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Police need strategy to deal with dementia patients: group

All it took was one brief argument with her husband over lottery tickets for Deb Mulligan’s life to change forever.

She recalls the day four years ago when she told him she was worried his purchases were turning into an addiction.

That’s when Brian Mulligan suddenly lost his temper.

“He said he couldn’t wait until he was dead and said: ‘Maybe I should kill you first,'” the 58-year-old woman said in an interview from her home in Tillsonburg, Ont.

“If I hadn’t looked at him, I probably would’ve continued home,” said Mulligan. “But I looked at him and his eyes were as black as the ace of spades.”

She dialed 911.

The 59-year-old big rig truck driver was arrested, held in jail for 18 days before being moved to a psychiatric facility. He now lives in a nursing home in nearby London, Ont.

Shortly before the incident, Brian Mulligan had been diagnosed with Pick’s disease, which is a rare form of dementia. His wife had been the first to recognize the symptoms — he was increasingly depressed, agitated and often times, unpredictable.

According to the Alzheimer Society of Canada, the number of cases of domestic violence involving people suffering from dementia is rapidly growing, with the need for police to establish a strategy to deal with these types of calls reaching a “critical” point.

“I think it is very frightening to imagine what things will look like in a very short number of years if we don’t have such a (national dementia) plan,” said the group’s CEO, Naguib Gouda.

Recent statistics from the society show that in 2010, there were over 110,000 new cases of dementia a year, or one new case every five minutes.

Within a generation, the society says, the numbers of Canadians living with dementia will more than double to 1.1 million.

Mary Schulz, the group’s director of education, said putting a person with dementia in jail can be a terrifying ordeal, especially since many times, the person may not know why they are there.

“Just imagine a strange environment, perhaps people with guns and sticks, uniforms and hats,” she said.

“That’s a really volatile situation for someone who is already anxious, afraid and already feeling like they have to defend themselves.”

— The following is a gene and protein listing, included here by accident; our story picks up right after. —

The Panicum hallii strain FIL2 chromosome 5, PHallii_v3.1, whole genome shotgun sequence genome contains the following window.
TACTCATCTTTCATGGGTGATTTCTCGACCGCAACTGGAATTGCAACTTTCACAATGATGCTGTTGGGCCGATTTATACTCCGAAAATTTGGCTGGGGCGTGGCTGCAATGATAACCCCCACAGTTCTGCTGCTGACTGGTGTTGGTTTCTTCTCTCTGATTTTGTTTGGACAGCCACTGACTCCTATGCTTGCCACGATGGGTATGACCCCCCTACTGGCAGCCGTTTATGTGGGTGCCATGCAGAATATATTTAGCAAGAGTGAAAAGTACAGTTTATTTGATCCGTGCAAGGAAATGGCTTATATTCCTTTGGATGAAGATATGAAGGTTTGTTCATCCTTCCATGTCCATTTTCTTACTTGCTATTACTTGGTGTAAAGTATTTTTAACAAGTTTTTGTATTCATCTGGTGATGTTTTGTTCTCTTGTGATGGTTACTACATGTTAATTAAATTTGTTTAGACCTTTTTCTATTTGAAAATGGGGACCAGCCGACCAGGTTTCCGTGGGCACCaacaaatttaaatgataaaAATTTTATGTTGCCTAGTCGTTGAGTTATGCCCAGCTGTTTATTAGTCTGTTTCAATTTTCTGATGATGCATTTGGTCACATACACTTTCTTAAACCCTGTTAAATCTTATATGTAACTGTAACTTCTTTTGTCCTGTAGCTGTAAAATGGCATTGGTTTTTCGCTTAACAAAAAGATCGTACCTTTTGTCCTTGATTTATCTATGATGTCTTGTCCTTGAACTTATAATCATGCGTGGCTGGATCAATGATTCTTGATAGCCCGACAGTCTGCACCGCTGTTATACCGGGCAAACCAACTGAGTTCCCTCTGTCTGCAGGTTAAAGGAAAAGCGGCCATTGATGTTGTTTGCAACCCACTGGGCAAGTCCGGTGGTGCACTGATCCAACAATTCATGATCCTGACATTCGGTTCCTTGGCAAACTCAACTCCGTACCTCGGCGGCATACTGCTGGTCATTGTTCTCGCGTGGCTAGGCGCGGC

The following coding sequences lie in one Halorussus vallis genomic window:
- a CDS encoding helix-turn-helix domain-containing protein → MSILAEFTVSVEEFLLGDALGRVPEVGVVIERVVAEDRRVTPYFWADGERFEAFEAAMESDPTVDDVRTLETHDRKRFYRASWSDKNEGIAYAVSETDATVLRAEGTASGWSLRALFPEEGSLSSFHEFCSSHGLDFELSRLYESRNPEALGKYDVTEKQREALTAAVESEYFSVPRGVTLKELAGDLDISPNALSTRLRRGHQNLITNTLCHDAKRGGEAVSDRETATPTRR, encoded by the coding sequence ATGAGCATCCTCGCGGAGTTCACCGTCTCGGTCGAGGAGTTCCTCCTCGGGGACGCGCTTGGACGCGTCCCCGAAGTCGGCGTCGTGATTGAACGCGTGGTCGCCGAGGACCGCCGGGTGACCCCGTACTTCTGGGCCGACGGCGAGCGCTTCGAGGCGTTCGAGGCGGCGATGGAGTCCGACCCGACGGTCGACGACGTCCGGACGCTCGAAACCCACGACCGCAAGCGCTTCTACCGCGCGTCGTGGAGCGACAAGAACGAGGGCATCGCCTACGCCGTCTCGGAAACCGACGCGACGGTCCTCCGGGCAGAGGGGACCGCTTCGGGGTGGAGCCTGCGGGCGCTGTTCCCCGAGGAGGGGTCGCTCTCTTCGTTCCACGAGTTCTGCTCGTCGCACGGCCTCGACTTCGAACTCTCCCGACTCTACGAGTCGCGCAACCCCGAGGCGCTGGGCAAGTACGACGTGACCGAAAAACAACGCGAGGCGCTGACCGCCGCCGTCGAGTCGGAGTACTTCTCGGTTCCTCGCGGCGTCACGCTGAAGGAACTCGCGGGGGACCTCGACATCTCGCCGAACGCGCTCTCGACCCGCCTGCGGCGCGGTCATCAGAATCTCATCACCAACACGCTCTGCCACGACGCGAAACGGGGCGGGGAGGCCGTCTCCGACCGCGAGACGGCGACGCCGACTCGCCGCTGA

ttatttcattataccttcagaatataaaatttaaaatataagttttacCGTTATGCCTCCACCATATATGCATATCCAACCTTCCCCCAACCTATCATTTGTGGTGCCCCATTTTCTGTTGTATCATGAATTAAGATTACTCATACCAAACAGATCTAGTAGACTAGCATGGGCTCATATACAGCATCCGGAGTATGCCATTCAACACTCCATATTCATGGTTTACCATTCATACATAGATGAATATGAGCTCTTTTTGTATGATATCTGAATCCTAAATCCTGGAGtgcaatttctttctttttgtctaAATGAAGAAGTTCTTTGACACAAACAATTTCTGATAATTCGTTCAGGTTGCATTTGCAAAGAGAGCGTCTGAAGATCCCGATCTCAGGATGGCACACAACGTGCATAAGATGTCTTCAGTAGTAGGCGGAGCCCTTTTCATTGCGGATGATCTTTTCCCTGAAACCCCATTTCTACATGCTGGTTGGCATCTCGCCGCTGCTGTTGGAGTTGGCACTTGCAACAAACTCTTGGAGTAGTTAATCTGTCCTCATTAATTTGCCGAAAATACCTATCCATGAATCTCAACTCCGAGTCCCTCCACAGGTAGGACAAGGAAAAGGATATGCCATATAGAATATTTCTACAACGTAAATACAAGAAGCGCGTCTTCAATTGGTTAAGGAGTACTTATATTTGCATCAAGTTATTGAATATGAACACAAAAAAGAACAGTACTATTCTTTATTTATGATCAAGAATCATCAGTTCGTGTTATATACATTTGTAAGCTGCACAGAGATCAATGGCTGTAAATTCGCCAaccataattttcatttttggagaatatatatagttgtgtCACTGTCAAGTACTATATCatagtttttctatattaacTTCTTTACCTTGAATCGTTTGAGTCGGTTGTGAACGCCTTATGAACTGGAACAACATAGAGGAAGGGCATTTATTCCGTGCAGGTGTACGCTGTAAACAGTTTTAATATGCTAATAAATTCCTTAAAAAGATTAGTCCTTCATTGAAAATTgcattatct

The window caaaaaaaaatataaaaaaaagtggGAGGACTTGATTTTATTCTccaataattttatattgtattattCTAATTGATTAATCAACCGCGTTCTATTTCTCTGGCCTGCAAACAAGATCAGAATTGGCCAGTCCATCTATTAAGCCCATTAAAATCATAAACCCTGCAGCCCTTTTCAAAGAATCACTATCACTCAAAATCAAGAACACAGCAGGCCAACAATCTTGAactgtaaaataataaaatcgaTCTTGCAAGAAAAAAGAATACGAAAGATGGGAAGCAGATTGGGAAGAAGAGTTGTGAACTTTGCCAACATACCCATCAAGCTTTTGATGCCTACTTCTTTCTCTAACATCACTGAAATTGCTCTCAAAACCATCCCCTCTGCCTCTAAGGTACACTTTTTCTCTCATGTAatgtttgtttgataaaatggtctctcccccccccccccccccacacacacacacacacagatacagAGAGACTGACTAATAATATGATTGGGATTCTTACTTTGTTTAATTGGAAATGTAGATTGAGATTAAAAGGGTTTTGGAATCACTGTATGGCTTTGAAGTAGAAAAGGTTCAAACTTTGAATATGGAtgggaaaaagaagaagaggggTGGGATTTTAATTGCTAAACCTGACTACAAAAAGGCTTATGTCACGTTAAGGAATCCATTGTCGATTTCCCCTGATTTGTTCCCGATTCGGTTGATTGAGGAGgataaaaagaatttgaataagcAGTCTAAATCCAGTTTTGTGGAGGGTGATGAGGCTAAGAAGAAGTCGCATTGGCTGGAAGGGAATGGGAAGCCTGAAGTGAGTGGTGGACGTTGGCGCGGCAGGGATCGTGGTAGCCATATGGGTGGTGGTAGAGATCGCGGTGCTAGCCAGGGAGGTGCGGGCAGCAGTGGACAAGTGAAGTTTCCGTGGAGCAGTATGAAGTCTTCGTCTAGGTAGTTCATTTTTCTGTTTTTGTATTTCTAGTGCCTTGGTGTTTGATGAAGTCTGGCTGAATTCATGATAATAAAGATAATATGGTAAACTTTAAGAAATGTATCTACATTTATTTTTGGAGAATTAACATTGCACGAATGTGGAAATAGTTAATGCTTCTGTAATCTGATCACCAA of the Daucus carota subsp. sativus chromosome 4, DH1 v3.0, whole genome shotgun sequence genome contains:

Earlier this month, the group officially asked police in Sault Ste. Marie to reassess their policy after the northwestern Ontario community saw an increase in these incidents.

“It’s mostly an elderly couple living together most of their lives. One now has dementia and we know that with dementia, there are responsive behaviours,” said Carolyn Cybulski, the executive director of the local chapter.

“There is a possibility that people with dementia can become aggressive or angry with their caregivers and sometimes the family members really don’t know what to do,” she said.

Cybulski said in some cases, the aggressive behaviour may be an indicator of an undiagnosed medical issue.

Instead of putting a person in jail until their case is addressed in the courts, the society wants legislative changes to allow police to have the individual be medically assessed first.

The group says it does not condone domestic violence, but points out that sometimes, the accused person with dementia is later found not criminally responsible for their actions. Many times, their caregivers were reluctant to call police in the first place, said Cybulski.

Winnipeg police Insp. Gord Perrier, who oversees the domestic violence unit, said every officer in the service has received specialized training to deal with mental health cases.

Perrier said if an officer is aware of a case of dementia during a call, every effort is made to have the person taken to a psychiatric or extended care facility instead of a jail cell.

“In most situations, that’s a good compromise, especially with the aging population,” he said.

In Vancouver, police have nurses on staff who can assess a prisoner for any health concerns.

Although the force does not have a specific policy in dealing with arrests of Alzheimer’s patients, it does try to provide some accommodation if possible.

“One has to realize, however, that if they have been arrested then they are suspected of a criminal offence and if there are reasonable and probable grounds to believe a criminal offence took place … the administrative process in the jail is a part of that process,” Const. Lindsey Houghton said in an email.

Ontario’s Ministry of Community Safety and Correctional Services said it continually advocates for police forces in the province to establish their own guidelines for how these calls are answered.

Each week, Deb Mulligan visits the nursing home where her husband now lives. His health has rapidly deteriorated. He no longer remembers who she is.

She doesn’t regret calling the police, but wishes her husband hadn’t been treated like a criminal.

“I know it definitely confused him but I didn’t get to see him, because I was the victim. I wasn’t allowed to see him until we ended up in court,” she said.

“They had shackles on him. That broke my heart. I literally started to collapse. I don’t believe he needed to be shackled.”